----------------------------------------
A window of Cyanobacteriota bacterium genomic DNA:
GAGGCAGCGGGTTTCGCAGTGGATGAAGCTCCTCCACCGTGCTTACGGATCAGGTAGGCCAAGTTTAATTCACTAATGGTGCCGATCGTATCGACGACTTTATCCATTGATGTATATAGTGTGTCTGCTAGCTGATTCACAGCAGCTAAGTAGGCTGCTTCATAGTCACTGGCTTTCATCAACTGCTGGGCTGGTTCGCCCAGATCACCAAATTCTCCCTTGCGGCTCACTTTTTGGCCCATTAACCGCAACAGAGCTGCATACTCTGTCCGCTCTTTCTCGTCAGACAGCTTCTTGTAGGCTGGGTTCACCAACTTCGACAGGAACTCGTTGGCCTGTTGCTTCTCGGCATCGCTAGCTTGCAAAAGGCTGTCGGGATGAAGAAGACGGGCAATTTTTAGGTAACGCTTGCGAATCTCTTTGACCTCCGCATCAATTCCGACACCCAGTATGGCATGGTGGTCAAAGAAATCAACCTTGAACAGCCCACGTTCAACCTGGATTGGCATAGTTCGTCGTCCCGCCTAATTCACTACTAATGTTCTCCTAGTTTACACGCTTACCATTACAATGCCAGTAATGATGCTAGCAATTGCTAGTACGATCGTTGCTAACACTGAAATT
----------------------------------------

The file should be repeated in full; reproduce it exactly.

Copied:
A window of Cyanobacteriota bacterium genomic DNA:
GAGGCAGCGGGTTTCGCAGTGGATGAAGCTCCTCCACCGTGCTTACGGATCAGGTAGGCCAAGTTTAATTCACTAATGGTGCCGATCGTATCGACGACTTTATCCATTGATGTATATAGTGTGTCTGCTAGCTGATTCACAGCAGCTAAGTAGGCTGCTTCATAGTCACTGGCTTTCATCAACTGCTGGGCTGGTTCGCCCAGATCACCAAATTCTCCCTTGCGGCTCACTTTTTGGCCCATTAACCGCAACAGAGCTGCATACTCTGTCCGCTCTTTCTCGTCAGACAGCTTCTTGTAGGCTGGGTTCACCAACTTCGACAGGAACTCGTTGGCCTGTTGCTTCTCGGCATCGCTAGCTTGCAAAAGGCTGTCGGGATGAAGAAGACGGGCAATTTTTAGGTAACGCTTGCGAATCTCTTTGACCTCCGCATCAATTCCGACACCCAGTATGGCATGGTGGTCAAAGAAATCAACCTTGAACAGCCCACGTTCAACCTGGATTGGCATAGTTCGTCGTCCCGCCTAATTCACTACTAATGTTCTCCTAGTTTACACGCTTACCATTACAATGCCAGTAATGATGCTAGCAATTGCTAGTACGATCGTTGCTAACACTGAAATT